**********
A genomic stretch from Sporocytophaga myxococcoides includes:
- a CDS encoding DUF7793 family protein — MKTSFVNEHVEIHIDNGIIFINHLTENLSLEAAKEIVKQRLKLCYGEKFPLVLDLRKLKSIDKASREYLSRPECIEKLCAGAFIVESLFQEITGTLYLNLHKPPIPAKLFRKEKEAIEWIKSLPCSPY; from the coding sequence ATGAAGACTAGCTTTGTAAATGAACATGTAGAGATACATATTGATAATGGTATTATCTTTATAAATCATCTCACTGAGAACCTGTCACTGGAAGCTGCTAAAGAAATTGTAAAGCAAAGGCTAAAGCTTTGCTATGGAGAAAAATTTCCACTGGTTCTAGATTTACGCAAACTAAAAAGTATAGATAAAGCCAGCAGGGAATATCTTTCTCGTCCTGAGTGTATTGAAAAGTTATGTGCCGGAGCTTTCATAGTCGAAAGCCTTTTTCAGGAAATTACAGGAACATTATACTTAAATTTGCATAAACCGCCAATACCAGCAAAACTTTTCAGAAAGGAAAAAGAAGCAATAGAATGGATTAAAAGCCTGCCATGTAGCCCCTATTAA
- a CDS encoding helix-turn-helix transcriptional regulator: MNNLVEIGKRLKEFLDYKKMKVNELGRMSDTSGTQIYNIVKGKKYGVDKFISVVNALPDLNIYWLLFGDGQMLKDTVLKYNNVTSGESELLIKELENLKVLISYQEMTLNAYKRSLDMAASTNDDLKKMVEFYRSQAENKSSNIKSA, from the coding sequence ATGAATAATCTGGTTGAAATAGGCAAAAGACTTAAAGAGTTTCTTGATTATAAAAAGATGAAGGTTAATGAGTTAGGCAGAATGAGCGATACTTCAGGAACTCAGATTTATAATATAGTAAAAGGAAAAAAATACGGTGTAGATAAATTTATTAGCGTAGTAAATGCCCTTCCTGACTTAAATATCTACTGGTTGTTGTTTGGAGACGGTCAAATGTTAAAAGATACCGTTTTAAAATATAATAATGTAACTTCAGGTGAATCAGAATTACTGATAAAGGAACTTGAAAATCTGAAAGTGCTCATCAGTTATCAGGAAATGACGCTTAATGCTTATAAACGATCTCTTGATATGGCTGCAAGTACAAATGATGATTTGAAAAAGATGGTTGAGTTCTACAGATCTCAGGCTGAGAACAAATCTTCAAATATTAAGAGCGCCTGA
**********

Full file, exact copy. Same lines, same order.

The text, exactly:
A genomic stretch from Sporocytophaga myxococcoides includes:
- a CDS encoding DUF7793 family protein — MKTSFVNEHVEIHIDNGIIFINHLTENLSLEAAKEIVKQRLKLCYGEKFPLVLDLRKLKSIDKASREYLSRPECIEKLCAGAFIVESLFQEITGTLYLNLHKPPIPAKLFRKEKEAIEWIKSLPCSPY; from the coding sequence ATGAAGACTAGCTTTGTAAATGAACATGTAGAGATACATATTGATAATGGTATTATCTTTATAAATCATCTCACTGAGAACCTGTCACTGGAAGCTGCTAAAGAAATTGTAAAGCAAAGGCTAAAGCTTTGCTATGGAGAAAAATTTCCACTGGTTCTAGATTTACGCAAACTAAAAAGTATAGATAAAGCCAGCAGGGAATATCTTTCTCGTCCTGAGTGTATTGAAAAGTTATGTGCCGGAGCTTTCATAGTCGAAAGCCTTTTTCAGGAAATTACAGGAACATTATACTTAAATTTGCATAAACCGCCAATACCAGCAAAACTTTTCAGAAAGGAAAAAGAAGCAATAGAATGGATTAAAAGCCTGCCATGTAGCCCCTATTAA
- a CDS encoding helix-turn-helix transcriptional regulator: MNNLVEIGKRLKEFLDYKKMKVNELGRMSDTSGTQIYNIVKGKKYGVDKFISVVNALPDLNIYWLLFGDGQMLKDTVLKYNNVTSGESELLIKELENLKVLISYQEMTLNAYKRSLDMAASTNDDLKKMVEFYRSQAENKSSNIKSA, from the coding sequence ATGAATAATCTGGTTGAAATAGGCAAAAGACTTAAAGAGTTTCTTGATTATAAAAAGATGAAGGTTAATGAGTTAGGCAGAATGAGCGATACTTCAGGAACTCAGATTTATAATATAGTAAAAGGAAAAAAATACGGTGTAGATAAATTTATTAGCGTAGTAAATGCCCTTCCTGACTTAAATATCTACTGGTTGTTGTTTGGAGACGGTCAAATGTTAAAAGATACCGTTTTAAAATATAATAATGTAACTTCAGGTGAATCAGAATTACTGATAAAGGAACTTGAAAATCTGAAAGTGCTCATCAGTTATCAGGAAATGACGCTTAATGCTTATAAACGATCTCTTGATATGGCTGCAAGTACAAATGATGATTTGAAAAAGATGGTTGAGTTCTACAGATCTCAGGCTGAGAACAAATCTTCAAATATTAAGAGCGCCTGA